The ruins of the Saint Adrian Basilica: Liutpram, the bishop of Salzburg had the church built between 852 and 853 and the mortal remains of martyr Saint Adrian were laid to rest here. The church, unique even in Western European terms, could have served as the archetype of the so-called ambulatory churches. After excavations, which lasted eight years, the basilica ruins were preserved and consecrated anew.
The Romans already founded a town south of today’s Keszthely. The remains of the settlement present all the important moments of medieval times. It used to be an important fortification against the Turks. The 18th century brought prosperity to Keszthely, as it was here that the owner of the region, György Festetics founded the first European higher education institute on agriculture, the Georgikon. It was the same Festetics who organised the literary encounters of Transdanubian writers, the so-called Helikon feasts in Keszthely. It used to have two important centres in the Middle Ages, today’s Fő tér and the palace area. Most sights are still located around these two places and on the walking street linking them.
Town Hall: (Fő tér) Its foundations are from the 18th century, its current form reflects a late rococo style, the Town Hall itself can be found inside.
Franciscan monastery and church: (Fő tér) The most representative building of the square is the Franciscan monastery and church, which served as a fortification in Turkish times. The largest Gothic mural paintings of our country can be found in its sanctuary.
Festetics palace: Construction started in 1745, it obtained its current form between 1884 and 1887. The 101-room building is currently a museum and a conference centre. Its most valuable room is the Helikon Library built between 1799 and 1801, still exhibiting its original furniture and 86.000 volumes.
Marzipan Museum: It is about 200 metres from Festetics palace, under Katona József utca 19, where 100 ornamental marzipan pieces of the pastry chef are exhibited.
Georgikon Farm Museum: (Georgikon u. 20.) Apart from the history of Hungarian higher education in terms of agriculture, there is an exhibition on cereal growing, viticulture, wineries and stage coaches, together with a wheelwright and blacksmith shop. The working steam plough is an impressive sight.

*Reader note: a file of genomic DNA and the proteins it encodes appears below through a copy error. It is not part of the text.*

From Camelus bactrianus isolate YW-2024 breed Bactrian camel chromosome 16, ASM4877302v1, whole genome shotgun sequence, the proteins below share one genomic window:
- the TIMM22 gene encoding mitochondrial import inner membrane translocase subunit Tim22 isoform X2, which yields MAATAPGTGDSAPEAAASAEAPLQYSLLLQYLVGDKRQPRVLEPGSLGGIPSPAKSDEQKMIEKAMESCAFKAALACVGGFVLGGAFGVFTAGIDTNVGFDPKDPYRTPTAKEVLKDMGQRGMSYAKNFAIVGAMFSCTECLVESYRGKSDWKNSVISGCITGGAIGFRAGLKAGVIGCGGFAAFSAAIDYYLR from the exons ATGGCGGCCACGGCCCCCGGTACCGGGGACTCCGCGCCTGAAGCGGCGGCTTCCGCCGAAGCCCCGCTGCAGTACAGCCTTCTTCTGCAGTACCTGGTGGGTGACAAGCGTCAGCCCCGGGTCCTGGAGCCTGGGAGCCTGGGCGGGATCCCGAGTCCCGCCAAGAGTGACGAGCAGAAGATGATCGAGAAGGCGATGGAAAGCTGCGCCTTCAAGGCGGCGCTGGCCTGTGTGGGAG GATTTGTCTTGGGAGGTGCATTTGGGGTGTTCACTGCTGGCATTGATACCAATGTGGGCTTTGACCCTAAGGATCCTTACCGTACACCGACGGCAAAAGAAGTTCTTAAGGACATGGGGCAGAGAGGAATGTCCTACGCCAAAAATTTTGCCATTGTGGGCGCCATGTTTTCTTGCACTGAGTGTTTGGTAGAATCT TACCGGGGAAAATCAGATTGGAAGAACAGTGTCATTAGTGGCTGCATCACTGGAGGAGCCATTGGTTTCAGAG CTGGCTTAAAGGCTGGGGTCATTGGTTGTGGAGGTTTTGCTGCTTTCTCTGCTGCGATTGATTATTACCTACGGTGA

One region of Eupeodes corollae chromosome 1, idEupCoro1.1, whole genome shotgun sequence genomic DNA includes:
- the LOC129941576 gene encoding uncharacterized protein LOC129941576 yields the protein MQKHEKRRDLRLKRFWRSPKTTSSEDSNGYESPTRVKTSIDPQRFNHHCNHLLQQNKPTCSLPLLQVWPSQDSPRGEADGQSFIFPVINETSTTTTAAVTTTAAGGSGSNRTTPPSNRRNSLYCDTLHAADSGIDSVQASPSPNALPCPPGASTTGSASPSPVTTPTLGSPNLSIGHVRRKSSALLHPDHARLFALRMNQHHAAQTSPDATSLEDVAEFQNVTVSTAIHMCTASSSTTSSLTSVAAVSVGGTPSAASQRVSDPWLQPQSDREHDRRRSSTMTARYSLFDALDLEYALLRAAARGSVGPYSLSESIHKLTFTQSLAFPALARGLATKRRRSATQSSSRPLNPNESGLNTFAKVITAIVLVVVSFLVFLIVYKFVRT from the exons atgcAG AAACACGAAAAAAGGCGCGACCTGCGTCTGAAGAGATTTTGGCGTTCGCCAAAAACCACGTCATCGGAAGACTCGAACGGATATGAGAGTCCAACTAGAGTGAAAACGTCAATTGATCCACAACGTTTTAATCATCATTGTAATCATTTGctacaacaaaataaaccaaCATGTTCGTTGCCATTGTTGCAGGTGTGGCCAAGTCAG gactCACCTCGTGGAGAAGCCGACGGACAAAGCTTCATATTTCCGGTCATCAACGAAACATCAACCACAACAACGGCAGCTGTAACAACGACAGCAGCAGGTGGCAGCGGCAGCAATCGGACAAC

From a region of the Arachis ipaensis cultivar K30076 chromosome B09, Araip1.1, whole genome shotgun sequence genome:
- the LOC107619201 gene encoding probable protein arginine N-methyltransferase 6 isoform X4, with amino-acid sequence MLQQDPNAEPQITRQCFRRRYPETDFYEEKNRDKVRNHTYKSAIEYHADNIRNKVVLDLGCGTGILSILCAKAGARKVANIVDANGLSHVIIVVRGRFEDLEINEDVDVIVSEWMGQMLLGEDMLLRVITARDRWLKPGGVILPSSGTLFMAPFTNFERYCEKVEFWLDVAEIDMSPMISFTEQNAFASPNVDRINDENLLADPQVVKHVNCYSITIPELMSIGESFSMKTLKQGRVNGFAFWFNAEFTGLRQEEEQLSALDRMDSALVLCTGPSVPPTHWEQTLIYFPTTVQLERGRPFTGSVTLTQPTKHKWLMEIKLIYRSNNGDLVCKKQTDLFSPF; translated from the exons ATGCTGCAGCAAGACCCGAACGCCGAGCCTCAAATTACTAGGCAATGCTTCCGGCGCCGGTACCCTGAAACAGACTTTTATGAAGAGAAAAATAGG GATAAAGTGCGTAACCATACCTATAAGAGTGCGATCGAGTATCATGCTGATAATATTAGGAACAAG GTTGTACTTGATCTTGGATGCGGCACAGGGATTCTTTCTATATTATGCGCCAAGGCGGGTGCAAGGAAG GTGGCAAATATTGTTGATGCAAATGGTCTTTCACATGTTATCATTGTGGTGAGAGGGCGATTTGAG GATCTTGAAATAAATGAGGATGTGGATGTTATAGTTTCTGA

Balaton Museum: (Kossuth u.) It is a Neo-Baroque building, hosting a permanent exhibition on the upper floor about the formation, fauna and flora of Lake Balaton, as well as about the historic relics of the area. There is a Roman and medieval lapidary and the memorial room of the famous painter János Halápy.
Boat trips from Keszthely bay: Different boat trips await our visiting guests in the summer season. You can enquire about the precise hours on phone numbers (+36) 83/312 093 or (+36) 312 136 or you can ask our colleagues for help.
The most well-known attraction of the Hévíz Thermal Bath Nature Reserve is Hévíz lake or Hévíz Thermal Lake with its 4.44 hectare extension, which is the largest European hot-water thermal lake with the 50-hectare protective forest around it. The first bathhouse, built on rafts, was commissioned in 1772 by György Festetics, the founder of the Keszthely Georgikon.
This lake is a special formation, as contrary to other hot-water lakes, usually to be found in places of volcanic origin, on clay or rock soil, Hévíz lake is a peat bed turf lake. It can be found along the western slope of the Keszthely plateau, in the Hévíz valley, next to the town of Hévíz.
Sümeg Castle is one of the most beautiful medieval fortresses of the country, preserved in a relatively intact state, built on a bare hilltop rising high above the rest of the landscape.
Buddhist Stupa: The Buddhist stupa, erected in 1992-93, can be found in the Park of Human Rights. It is 30 m high, a snow-white structure with a 24-metre diametre and a 24 m high tree of life and Buddha relics inside.